Like every well-intentioned New Year’s Eve celebrant, I got a little carried away. It started off simply enough. I’ve never been glad about the time I’ve wasted in front of the television, siting there only because I didn’t feel like doing anything else. So when I saw Anna pick up the remote control when she was around 16 months old and point it at the blank screen, I didn’t note the event in her baby book. Instead, I told myself I’d give up TV. The list grew from there. I’d give up television and candy. I’d wear sunscreen every day and wash my hands before every meal. I had plans for the family, too; we’d all do sit-ups together in the morning. We’d learn a foreign language. We’d eat more fruit and fewer cookies. Taylor and I would become better people. We gave it a shot.

Calling your bluff

Six months into our grand makeover plan, I remembered why it had been so hard to follow through on past resolutions. Making even tiny sacrifices, like giving up my cookie after dinner, has tested my commitment to the no-double-standards rule. I kept grabbing a cookie with one hand while producing a pear for Anna with the other, until I couldn’t get away with it anymore. (We’ve compromised: we eat a pear together and then get the cookie.)

And a little fact all new parents eventually discover: it turns out that our copycat does have a mind of her own. Just because Mommy is wearing a sun hat doesn’t mean that Baby is going to wear one, too. In fact, when I recently tried to drum this point home–Mommy has on a hat, now let’s put on Anna’s nice hat–my daughter had a ready solution. She took off Mommy’s hat.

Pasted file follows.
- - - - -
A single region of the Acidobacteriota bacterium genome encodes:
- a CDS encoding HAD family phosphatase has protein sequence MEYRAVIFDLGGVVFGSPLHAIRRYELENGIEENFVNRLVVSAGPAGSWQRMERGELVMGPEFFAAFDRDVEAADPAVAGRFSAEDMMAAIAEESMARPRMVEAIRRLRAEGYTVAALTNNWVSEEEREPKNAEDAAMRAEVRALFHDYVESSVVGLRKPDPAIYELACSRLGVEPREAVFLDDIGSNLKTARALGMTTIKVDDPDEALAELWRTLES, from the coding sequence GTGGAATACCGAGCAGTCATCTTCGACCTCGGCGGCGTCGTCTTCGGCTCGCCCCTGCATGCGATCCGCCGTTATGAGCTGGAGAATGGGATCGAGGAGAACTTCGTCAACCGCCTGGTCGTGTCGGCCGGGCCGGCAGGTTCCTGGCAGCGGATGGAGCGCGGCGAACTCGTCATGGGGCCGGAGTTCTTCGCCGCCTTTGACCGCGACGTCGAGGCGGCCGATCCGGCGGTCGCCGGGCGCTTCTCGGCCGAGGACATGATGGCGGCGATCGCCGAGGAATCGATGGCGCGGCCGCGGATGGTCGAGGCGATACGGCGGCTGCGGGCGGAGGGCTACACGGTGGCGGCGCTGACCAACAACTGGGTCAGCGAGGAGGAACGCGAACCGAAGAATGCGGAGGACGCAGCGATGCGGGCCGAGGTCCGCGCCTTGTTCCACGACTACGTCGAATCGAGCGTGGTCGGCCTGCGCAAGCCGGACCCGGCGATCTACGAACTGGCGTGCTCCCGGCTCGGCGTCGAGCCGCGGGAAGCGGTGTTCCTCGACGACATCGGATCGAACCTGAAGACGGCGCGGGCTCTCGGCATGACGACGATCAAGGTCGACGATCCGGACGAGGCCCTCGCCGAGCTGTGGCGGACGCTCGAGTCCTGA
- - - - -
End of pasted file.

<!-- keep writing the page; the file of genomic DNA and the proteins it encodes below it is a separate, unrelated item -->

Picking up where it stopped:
I haven’t given up. Teaching Anna by example remains a goal in our home, and she is learning. When I grab for my toothbrush, she reaches for hers. I slather sunscreen on my face, she does her best to cover hers. But my husband and I have come to realize that the real challenge may not involve sunscreen, bike helmets, and seat belts. Developing better hygiene and health habits is something we knew we needed to do, so we’ve done it-for Anna’s sake as well as our own. What’s been harder is discovering all the changes we never knew we’d need to make.

Like most people, we’ve always carried pictures in our minds of who we are and what kind of life we lead. Without someone around to call your bluff and relay what’s really going on, it’s easy to continue believing in your own fantasy. But Anna’s arrival has been a kind of wake-up call, a chance to look at ourselves from an outside vantage point. And I must say that while the view is interesting, it’s not always pretty.